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Tomato variety affects larval survival but not female preference of the generalist moth Trichoplusia ni

Meneses Arias, María Guadalupe [autora] | Solís Montero, Lislie [autora] | Malo, Edi A [autor] | Rojas, Julio C [autor].
Tipo de material: Artículo
 en línea Artículo en línea Tema(s): Trichoplusia ni | Lepidópteros | Oviposición | Lycopersicum esculentum | Compuestos volátilesTema(s) en inglés: Trichoplusia ni | Lepidoptera | Oviposition | Lycopersicum esculentum | Volatile compoundsDescriptor(es) geográficos: Temozón (Yucatán, México) | Valladolid (Yucatán, México) Nota de acceso: Disponible para usuarios de ECOSUR con su clave de acceso En: Entomologia Experimentalis et Applicata. Volumen 168, número 1 (January 2020), páginas 105-112. --ISSN: 1570-7458Número de sistema: 59871Resumen:
Inglés

In herbivorous insects, the choice that females make for a suitable host plant is crucial for survival ofits offspring because the neonate larvae are generally not capable of moving great distances. The preference-performance hypothesis states that herbivore females will choose to oviposit on hosts onwhich their offspring will have better performance. In this study, we investigated whether Trichoplusia ni (Hübner) (Lepidoptera: Noctuidae) females are able to discriminate among a weedy race, a landrace, and a commercial cultivar of tomato plants, Solanum lycopersicum L. (Solanaceae), and how their choice affects the offspring performance. Additionally, we identified the volatile compounds and recorded the density of glandular trichomes of the tomato plants. Females did not show a preference for any of the three types of tomato plants. Females oviposited more on the adaxial surface ofleaves of commercial cultivar plants than on (any surface of) leaves of weedy-race plants. The relative abundance of volatiles varied quantitatively among the three types of tomato plants. Commercial cultivar plants released a higher abundance of volatiles than weedy race and landrace plants. Weedy-raceplants had a higher density of glandular trichomes types I and VI than the commercial cultivar. More neonate larvae died if fed on the weedy race and landrace plants than when reared on commercial cultivar plants. Results suggested that the higher mortality of T. ni larvae may be related to a higher density of glandular trichomes on landrace and weedy-race plants than on commercial cultivar plants, although other constitutive and induced defenses may be involved. Our results do not support the preference-performance hypothesis.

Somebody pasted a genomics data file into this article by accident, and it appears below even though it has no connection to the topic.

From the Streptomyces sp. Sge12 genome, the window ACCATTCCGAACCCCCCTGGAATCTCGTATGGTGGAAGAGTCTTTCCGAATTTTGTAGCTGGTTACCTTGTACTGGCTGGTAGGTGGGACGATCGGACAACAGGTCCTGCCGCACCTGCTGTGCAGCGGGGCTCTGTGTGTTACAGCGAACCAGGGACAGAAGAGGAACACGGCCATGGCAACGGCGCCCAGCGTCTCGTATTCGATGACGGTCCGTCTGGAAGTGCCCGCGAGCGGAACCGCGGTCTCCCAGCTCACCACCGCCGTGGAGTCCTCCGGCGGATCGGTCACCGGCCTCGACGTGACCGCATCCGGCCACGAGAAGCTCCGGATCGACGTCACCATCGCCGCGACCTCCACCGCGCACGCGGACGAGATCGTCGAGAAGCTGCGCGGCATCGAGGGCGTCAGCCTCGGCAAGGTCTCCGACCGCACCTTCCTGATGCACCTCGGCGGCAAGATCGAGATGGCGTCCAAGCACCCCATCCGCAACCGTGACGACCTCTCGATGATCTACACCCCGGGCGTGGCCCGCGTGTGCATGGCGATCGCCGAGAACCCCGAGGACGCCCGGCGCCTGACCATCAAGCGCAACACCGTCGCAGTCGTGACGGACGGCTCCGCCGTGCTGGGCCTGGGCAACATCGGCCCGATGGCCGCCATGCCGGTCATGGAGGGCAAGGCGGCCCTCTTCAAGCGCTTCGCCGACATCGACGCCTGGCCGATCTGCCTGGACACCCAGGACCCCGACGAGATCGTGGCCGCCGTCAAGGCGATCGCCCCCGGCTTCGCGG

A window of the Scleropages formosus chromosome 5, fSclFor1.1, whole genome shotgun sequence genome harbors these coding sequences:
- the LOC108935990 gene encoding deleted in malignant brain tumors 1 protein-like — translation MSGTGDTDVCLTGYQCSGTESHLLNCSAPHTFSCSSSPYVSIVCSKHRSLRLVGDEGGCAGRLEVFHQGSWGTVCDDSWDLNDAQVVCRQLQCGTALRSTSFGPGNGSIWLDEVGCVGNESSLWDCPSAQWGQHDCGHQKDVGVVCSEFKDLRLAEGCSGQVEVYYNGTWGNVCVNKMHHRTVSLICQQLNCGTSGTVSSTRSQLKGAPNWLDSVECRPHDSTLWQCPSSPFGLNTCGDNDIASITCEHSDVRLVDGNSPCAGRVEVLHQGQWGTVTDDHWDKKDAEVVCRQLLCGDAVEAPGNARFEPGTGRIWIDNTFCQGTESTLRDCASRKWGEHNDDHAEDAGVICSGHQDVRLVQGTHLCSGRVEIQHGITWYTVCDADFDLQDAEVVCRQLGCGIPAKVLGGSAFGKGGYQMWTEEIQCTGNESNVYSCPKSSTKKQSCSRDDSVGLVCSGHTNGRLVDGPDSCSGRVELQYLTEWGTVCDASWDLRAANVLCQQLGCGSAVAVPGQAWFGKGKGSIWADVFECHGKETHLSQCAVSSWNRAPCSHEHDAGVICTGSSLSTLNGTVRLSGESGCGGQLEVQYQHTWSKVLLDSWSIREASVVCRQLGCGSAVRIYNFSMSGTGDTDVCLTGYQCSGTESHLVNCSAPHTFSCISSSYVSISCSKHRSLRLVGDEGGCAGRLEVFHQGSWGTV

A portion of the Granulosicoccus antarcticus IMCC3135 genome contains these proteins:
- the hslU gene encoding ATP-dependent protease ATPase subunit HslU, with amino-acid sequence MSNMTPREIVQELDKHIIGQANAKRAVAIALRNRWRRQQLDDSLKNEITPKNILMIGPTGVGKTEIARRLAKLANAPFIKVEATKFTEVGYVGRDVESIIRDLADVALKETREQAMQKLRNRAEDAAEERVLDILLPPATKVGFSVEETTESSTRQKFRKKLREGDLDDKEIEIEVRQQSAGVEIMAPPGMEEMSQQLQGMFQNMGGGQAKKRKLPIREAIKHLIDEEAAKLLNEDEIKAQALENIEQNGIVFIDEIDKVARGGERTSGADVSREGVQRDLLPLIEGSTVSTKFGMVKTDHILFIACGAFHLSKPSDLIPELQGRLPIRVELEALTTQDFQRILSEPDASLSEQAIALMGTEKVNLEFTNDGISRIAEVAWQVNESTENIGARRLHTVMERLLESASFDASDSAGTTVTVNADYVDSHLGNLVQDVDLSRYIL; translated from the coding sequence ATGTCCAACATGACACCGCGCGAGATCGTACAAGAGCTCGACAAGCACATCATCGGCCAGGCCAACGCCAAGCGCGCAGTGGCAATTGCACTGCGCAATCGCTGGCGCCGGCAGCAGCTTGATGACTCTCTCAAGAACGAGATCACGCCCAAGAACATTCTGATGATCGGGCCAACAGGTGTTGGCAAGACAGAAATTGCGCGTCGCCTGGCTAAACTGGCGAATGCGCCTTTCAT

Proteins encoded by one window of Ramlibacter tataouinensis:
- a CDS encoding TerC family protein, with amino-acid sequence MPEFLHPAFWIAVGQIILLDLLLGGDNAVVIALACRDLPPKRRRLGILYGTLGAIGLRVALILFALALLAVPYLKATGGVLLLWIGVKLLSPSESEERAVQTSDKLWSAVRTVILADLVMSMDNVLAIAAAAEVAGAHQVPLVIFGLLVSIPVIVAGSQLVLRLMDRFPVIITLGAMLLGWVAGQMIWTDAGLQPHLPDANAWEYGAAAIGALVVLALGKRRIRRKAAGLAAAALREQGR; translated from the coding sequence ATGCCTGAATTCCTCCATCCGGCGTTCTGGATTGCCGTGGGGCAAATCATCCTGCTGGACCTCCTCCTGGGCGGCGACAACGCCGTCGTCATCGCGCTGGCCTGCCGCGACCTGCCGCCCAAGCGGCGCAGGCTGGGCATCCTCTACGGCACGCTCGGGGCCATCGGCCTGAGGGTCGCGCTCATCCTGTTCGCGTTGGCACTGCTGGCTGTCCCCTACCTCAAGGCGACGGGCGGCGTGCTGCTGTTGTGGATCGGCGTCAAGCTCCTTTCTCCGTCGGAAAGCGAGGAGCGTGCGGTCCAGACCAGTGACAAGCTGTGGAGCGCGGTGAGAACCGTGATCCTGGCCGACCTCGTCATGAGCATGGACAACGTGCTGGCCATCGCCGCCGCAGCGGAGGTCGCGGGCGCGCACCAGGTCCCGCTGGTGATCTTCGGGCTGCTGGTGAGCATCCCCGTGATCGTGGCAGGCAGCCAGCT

Recurso en línea: https://onlinelibrary.wiley.com/doi/full/10.1111/eea.12857
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In herbivorous insects, the choice that females make for a suitable host plant is crucial for survival ofits offspring because the neonate larvae are generally not capable of moving great distances. The preference-performance hypothesis states that herbivore females will choose to oviposit on hosts onwhich their offspring will have better performance. In this study, we investigated whether Trichoplusia ni (Hübner) (Lepidoptera: Noctuidae) females are able to discriminate among a weedy race, a landrace, and a commercial cultivar of tomato plants, Solanum lycopersicum L. (Solanaceae), and how their choice affects the offspring performance. Additionally, we identified the volatile compounds and recorded the density of glandular trichomes of the tomato plants. Females did not show a preference for any of the three types of tomato plants. Females oviposited more on the adaxial surface ofleaves of commercial cultivar plants than on (any surface of) leaves of weedy-race plants. The relative abundance of volatiles varied quantitatively among the three types of tomato plants. Commercial cultivar plants released a higher abundance of volatiles than weedy race and landrace plants. Weedy-raceplants had a higher density of glandular trichomes types I and VI than the commercial cultivar. More neonate larvae died if fed on the weedy race and landrace plants than when reared on commercial cultivar plants. Results suggested that the higher mortality of T. ni larvae may be related to a higher density of glandular trichomes on landrace and weedy-race plants than on commercial cultivar plants, although other constitutive and induced defenses may be involved. Our results do not support the preference-performance hypothesis. eng

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